Circulating transforming growth factor-Β1 levels and the risk for kidney disease in African Americans
European Continental Ancestry Group
Kidney Failure, Chronic
Transforming Growth Factor beta1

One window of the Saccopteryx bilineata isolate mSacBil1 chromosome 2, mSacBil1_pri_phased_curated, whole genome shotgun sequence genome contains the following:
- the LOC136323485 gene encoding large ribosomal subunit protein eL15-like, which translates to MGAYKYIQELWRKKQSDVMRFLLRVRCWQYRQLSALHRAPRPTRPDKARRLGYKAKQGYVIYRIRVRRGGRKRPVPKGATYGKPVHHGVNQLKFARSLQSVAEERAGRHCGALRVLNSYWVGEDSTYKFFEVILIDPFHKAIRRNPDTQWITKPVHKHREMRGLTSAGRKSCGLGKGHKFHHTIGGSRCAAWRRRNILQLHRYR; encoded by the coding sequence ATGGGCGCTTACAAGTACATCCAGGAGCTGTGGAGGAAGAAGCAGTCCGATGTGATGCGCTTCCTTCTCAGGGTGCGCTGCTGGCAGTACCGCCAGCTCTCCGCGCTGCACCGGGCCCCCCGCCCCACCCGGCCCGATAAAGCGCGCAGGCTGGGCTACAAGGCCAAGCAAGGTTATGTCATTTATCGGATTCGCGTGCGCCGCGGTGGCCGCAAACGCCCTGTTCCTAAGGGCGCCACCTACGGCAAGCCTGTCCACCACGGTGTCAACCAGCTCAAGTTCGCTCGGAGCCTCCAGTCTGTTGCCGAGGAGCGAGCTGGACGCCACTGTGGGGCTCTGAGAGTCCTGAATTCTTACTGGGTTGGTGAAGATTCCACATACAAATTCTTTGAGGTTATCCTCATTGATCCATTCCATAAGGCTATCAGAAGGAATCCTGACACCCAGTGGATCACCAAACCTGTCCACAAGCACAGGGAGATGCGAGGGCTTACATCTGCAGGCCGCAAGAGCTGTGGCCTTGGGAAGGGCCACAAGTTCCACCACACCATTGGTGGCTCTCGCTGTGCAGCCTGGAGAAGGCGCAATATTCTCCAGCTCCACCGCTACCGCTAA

Transforming growth factor-beta1 (TGF-beta1) is known to induce progression of experimental renal disease. Here we determined whether there is an association between serum levels of TGF-beta1 and the risk factors for progression of clinically relevant renal disorders in 186 black and 147 white adults, none of whom had kidney disease or diabetes. Serum TGF-beta1 protein levels were positively and significantly associated with plasma renin activity along with the systolic and diastolic blood pressure in blacks but not whites after controlling for age, gender, and body mass index. These TGF-beta1 protein levels were also significantly associated with body mass index and metabolic syndrome and more predictive of microalbuminuria in blacks than in whites. The differential association between TGF-beta1 and renal disease risk factors in blacks and whites suggests an explanation for the excess burden of end-stage renal disease in the black population, but this requires validation in an independent cohort. Whether these findings show that it is the circulating levels of TGF-beta1 that contribute to renal disease progression or the findings reflect other unmeasured factors, further longitudinal studies are needed.